It’s been a couple of weeks since I planted, so we’re beginning to see growth in both the community garden and at our home. This year, I’m taking a “throw everything against the wall and see what sticks” approach, and I don’t expect every crop to be bountiful. I just hope the yard looks nice and we are able to get most of the vegetables out of the ground and into our kitchen.
Our home: The green beans are growing like crazy. I planted them in a weird spot in our yard since it’s the only space we had left. They get tons of sun, but look a little funny since I scattered the seeds in between our tomato plants. That’ll make building another fence tricky, but I’m taking a stab at it today. The tomatoes are looking good and appear to be healthy.
Our wildflowers… Where do I start? It looks like the flower beds in our front yard have been invaded by millions of weeds, but they’re actually tons of seedlings. I’ll have to thin them out, but I’m encouraged they’re growing so well.
The dahlias are doing great and their green foliage has appeared, but two of the tubers are struggling. One looks like an animal may have eaten the top of the plant, and the other hasn’t emerged from the ground. Both of these are somewhat shaded areas with large trees surrounding, so competing roots or poor conditions could be the culprits.
The nasturtiums are also up, and I’m pretty sure something ate our sunflower seeds before they had a chance to grow. They’re nowhere to be found, even when I dig in the soil. If my green bean fence shields the area, I might pick up another sunflower seed packet and try again.
Ok… Onto our community plot. The fence is up! It’s not the best fence in the world, but it was easy to install, cost effective, and it works. When I went shopping for materials, I realized my best options were the green plastic (gasp… I used plastic) fencing seen in the picture below or some heavy duty metal wire. I bought the metal wire last year, but find it very difficult to work with. It is hard to bend, takes forever to cut, and has sharp edges. No thanks. After noticing many other gardeners using the plastic fencing, I took their lead and decided to do the same. I purchased eight wooden stakes from Home Depot along with two rolls of the garden fencing and was on my way.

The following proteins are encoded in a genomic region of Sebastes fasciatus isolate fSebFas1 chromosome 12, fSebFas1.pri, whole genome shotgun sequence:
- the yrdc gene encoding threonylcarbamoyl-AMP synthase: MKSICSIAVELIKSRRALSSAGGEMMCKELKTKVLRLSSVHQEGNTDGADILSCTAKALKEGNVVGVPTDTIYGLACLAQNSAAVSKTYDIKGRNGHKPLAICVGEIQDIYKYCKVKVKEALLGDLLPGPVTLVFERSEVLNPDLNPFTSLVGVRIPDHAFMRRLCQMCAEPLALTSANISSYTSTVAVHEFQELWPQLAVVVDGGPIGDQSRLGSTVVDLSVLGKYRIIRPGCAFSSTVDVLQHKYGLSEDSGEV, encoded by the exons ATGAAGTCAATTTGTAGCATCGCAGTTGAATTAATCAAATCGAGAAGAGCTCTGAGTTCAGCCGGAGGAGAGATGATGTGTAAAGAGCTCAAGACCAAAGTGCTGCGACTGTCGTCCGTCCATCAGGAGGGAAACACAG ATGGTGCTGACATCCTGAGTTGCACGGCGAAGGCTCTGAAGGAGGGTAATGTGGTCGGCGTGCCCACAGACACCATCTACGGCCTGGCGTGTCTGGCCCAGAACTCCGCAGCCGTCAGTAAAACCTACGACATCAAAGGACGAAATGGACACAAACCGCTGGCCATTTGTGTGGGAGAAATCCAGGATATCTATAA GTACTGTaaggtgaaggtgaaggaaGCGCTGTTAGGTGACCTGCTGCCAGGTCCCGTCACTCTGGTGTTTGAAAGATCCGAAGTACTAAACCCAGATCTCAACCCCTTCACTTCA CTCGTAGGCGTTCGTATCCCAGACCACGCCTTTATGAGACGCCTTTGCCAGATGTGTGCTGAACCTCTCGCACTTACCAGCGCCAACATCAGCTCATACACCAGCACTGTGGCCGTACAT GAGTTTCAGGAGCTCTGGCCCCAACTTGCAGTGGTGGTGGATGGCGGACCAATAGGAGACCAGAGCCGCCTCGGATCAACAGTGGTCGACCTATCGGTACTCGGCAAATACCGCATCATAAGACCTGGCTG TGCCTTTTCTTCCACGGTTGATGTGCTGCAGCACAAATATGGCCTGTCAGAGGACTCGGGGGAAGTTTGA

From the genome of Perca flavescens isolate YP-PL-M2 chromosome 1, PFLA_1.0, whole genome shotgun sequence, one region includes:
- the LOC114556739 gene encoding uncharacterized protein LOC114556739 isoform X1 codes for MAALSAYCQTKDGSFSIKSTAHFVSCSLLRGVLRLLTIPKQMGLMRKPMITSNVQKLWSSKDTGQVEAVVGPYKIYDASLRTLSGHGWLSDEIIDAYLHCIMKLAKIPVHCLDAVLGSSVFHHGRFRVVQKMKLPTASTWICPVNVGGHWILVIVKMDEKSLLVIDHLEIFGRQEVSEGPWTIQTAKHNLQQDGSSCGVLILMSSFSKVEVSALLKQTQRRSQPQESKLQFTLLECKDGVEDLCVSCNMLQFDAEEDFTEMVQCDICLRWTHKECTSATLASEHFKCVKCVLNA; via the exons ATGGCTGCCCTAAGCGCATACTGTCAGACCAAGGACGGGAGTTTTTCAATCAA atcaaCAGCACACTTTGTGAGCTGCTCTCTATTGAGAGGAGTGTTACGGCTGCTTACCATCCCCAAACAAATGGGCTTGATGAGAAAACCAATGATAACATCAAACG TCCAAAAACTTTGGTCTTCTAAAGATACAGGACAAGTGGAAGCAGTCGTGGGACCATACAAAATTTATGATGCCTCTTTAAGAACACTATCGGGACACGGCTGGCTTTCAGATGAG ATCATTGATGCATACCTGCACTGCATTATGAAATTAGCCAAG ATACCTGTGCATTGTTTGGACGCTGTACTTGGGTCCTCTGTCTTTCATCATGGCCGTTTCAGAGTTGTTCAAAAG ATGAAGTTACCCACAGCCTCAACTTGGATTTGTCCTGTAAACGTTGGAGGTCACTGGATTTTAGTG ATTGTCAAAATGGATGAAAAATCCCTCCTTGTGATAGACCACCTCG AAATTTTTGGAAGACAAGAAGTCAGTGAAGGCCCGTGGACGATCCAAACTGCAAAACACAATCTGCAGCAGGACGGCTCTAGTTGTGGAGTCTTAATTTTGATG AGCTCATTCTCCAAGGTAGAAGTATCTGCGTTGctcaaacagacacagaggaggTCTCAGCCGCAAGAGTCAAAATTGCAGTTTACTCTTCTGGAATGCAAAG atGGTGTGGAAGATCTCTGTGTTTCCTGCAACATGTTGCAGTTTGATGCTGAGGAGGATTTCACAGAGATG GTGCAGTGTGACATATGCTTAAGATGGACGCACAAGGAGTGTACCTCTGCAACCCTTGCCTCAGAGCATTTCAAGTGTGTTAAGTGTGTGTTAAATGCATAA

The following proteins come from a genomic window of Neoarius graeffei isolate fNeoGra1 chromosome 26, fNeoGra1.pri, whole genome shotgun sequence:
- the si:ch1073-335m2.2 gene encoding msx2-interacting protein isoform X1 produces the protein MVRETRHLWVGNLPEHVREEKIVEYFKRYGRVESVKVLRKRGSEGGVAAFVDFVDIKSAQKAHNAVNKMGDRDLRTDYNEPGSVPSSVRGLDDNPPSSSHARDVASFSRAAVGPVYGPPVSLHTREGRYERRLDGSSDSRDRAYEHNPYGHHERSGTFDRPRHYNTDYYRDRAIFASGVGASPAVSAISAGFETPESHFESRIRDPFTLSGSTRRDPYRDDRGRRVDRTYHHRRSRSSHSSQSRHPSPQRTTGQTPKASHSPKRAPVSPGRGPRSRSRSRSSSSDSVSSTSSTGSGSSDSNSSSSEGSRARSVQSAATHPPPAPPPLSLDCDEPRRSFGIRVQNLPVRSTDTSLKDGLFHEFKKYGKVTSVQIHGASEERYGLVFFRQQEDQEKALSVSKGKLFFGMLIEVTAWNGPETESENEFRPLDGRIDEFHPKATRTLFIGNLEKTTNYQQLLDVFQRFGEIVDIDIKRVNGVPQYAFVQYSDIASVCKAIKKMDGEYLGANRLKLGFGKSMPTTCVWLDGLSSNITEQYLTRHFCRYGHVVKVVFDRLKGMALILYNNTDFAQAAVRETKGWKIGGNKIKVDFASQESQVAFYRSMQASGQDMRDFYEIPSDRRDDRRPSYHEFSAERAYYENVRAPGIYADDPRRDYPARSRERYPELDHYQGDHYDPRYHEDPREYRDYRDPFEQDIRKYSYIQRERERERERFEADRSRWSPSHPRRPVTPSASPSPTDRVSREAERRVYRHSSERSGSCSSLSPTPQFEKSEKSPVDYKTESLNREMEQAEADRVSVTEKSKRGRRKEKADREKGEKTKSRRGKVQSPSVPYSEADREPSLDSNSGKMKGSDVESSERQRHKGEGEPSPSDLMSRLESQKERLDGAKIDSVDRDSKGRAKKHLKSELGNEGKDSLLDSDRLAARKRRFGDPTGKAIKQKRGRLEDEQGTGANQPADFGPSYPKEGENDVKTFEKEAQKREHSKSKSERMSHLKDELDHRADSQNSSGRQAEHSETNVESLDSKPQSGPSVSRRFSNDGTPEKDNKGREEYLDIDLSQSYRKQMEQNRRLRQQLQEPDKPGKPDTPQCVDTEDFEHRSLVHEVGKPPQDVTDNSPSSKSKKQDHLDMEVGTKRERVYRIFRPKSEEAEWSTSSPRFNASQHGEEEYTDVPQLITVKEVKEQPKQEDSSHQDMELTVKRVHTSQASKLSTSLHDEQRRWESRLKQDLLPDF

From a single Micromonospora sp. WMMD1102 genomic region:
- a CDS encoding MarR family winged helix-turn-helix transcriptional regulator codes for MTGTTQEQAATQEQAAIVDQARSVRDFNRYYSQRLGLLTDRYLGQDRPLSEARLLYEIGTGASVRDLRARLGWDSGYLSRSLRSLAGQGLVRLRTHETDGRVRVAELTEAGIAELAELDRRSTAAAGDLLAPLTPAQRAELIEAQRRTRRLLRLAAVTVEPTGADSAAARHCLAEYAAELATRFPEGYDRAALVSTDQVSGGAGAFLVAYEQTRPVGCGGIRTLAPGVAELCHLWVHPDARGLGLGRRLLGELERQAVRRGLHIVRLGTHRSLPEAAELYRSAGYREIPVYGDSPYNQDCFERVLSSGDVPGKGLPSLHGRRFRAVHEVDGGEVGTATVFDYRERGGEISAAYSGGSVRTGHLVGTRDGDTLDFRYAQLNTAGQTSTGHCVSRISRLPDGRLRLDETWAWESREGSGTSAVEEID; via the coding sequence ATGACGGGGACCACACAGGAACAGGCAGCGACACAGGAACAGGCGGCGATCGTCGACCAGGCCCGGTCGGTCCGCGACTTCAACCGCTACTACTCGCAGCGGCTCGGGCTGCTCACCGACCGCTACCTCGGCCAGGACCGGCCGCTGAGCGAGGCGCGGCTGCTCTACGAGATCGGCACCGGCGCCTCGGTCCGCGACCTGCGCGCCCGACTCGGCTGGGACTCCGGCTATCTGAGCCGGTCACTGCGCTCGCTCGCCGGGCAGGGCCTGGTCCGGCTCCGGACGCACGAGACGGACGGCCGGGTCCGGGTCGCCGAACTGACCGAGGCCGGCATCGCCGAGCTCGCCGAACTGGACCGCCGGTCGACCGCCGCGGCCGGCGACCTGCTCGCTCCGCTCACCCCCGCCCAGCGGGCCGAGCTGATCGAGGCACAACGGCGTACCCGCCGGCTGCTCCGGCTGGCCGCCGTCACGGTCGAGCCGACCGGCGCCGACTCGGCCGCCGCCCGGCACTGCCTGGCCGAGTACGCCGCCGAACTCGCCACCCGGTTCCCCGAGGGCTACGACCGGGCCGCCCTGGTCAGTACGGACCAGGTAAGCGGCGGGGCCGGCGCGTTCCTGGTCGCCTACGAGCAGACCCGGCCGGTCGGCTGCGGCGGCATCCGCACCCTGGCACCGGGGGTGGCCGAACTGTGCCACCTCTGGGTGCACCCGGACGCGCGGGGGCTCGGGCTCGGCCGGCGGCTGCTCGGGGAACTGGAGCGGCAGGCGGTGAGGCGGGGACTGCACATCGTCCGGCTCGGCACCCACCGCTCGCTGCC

My husband was nice enough to hammer the stakes into the ground for me. We put one on each corner and one on each side to keep the fence somewhat taught. After digging a little trench and burying the fence a few inches deep, I secured everything with green twist ties so we can easily get in and out.
The seeds are all starting to germinate in the garden. The first vegetable I noticed was the cucumber which showed up in a matter of days. We also have snap peas, watermelons, zucchini, squash, and a few green beans. Things are still emerging, and I hope they push their way through in the next week. It’s interesting to compare the growth rate of the green beans in both gardens- they are thriving at our house, but are barely sprouting in the community garden. Although everything seems to be doing pretty well early in the season, I’ll admit it’s a bit discouraging to be one of the only people to start the majority of our garden from seeds. I’m second guessing myself, thinking I should have bought seedling plants instead. I guess we’ll just have to be a bit more patient and hope for the best!